Our service this morning was led by Paul David of Cosheston Mission Church who preached from Psalm 90. As this is a prayer of Moses, it is probably the oldest psalm. You can find a summary of the life of Moses in Acts chapter 7. He lived to what we would call today a great age – 120 years old. His life was conveniently split into 3 forty year periods. The first forty years he spent in Egypt, but his life changed dramatically in the next forty years when he fled from the palace to the desert of Midian to look after his father’s flock. At the age of eighty God sent a reluctant shepherd to deliver the Hebrews from slavery. Moses saw and did miracles. He struggled with people who rebelled against God. Moses was a man of God, a meek man who knew God face to face. He was a sinner, along with his generation, who were condemned never to enter Canaan.
We live in a culture which values positive attitudes, which likes to portray positive images. In bookshops you can find many self-help books which tell us that the solution to all our problems is inside us; if we think positive things it will turn out all right. It’s always great to meet people with a sunny disposition. However, in verses 3-11 Moses gives us a serious dose of realism. Our life is short, we live under God’s anger because we are sinners. When we are here on earth life is hard. We may begin with hope and optimism but this turns to disappointment. God is fully aware of our sin, it is no secret from God.
Life may be more comfortable for some than others. There will be trouble. Christians will suffer for their faith: John 15 “If they persecuted me, they will also persecute you.”
In this psalm we see a series of requests:
- “So teach us to number our days,” (Verse 12). Moses considers the brevity of life. We all think we will lead a long life, we put off serious thoughts about the end of our lives, yet we are told, “But Beloved, do not forget this one thing, that with the Lord one day is as a thousand years, and a thousand years as one day. (2 Peter 3:8).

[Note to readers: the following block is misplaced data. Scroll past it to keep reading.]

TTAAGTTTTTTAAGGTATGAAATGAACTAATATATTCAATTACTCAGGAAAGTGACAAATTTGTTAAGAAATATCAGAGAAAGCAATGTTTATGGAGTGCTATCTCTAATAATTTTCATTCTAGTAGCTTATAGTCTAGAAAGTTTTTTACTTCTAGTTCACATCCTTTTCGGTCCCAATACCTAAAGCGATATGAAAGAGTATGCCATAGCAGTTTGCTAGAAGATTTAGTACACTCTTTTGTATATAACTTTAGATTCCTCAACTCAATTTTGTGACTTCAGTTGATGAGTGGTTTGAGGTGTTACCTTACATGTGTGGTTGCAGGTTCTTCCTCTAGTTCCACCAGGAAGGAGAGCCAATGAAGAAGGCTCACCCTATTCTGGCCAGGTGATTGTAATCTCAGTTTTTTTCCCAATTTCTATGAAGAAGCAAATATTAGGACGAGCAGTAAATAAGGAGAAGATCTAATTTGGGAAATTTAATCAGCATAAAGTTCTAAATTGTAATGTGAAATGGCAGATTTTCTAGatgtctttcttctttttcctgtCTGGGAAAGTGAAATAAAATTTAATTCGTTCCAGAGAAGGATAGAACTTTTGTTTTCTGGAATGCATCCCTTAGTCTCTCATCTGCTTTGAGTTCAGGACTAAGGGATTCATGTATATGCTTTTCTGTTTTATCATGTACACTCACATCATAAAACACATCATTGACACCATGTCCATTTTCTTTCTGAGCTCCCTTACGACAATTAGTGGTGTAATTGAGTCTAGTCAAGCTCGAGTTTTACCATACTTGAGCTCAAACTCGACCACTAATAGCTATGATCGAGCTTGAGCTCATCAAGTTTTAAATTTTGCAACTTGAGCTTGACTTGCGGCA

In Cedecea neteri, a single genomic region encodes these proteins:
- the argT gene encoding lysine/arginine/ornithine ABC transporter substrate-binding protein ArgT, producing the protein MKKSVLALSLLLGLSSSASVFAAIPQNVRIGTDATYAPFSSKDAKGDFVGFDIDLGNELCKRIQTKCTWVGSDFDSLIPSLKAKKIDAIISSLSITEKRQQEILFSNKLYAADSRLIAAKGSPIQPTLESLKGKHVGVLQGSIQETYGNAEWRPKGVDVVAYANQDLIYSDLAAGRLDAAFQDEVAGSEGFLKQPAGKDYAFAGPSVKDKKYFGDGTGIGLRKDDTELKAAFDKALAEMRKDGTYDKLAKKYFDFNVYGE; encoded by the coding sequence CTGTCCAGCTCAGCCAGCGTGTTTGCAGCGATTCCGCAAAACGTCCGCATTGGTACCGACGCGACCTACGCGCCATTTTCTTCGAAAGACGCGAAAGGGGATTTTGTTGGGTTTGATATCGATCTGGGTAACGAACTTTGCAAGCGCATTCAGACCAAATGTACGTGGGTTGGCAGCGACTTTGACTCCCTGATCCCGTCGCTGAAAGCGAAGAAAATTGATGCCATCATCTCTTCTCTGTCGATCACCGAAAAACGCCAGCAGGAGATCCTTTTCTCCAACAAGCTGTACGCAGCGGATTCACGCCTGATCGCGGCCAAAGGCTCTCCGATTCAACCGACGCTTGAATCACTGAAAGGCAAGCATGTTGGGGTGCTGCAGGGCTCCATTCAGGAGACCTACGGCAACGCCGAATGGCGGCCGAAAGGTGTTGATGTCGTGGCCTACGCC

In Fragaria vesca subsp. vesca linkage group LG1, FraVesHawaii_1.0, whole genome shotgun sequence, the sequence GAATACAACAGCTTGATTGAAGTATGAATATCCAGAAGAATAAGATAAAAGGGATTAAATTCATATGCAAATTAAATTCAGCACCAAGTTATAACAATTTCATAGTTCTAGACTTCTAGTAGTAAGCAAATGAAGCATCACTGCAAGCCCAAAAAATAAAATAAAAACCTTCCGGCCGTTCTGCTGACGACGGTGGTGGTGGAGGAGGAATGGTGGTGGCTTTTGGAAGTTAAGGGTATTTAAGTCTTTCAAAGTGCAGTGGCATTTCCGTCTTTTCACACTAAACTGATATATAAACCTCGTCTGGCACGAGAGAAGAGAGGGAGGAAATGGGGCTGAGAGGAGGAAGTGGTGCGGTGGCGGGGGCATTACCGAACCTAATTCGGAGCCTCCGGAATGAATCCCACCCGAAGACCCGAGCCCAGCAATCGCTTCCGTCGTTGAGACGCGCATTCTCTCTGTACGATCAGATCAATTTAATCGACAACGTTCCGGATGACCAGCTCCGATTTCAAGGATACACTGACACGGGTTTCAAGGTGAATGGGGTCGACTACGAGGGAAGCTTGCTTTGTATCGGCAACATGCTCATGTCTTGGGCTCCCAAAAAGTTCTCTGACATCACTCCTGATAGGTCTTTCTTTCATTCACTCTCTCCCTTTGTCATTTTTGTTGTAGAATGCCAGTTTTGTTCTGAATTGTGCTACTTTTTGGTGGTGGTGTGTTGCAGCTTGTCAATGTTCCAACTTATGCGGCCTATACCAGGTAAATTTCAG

Moses asks for wisdom to see life as God sees it. Wisdom is seeing ourselves as we really are – sinners heading for a meeting with God. We need to see our sinfulness set against God’s purity.
- “Make me glad” (verse 15). Why? Because there is more to life than can be seen. Moses knew there is spiritual life where spiritual prosperity can live alongside certain hope. This short journey on earth will end in paradise.
- “Let your work appear to Your servants, And you glory to their children, And let the beauty of the Lord our God be upon us, And establish the work of our hands for us; Yes, establish the work of our hands” (verses 16-17). Moses wants us to work, just as we are encouraged to do so in Philippians 2. God working is us involves us working. He begins the work by saving us and continues the work by sanctifying us. A Christian’s nature is changed. As we grow in grace our lives should reflect Jesus Christ.
Moses never really had a true home, yet he learned an important lesson, “Lord, You have been our dwelling place in all generations.” (verse 1). Our permanent home is where the Lord is.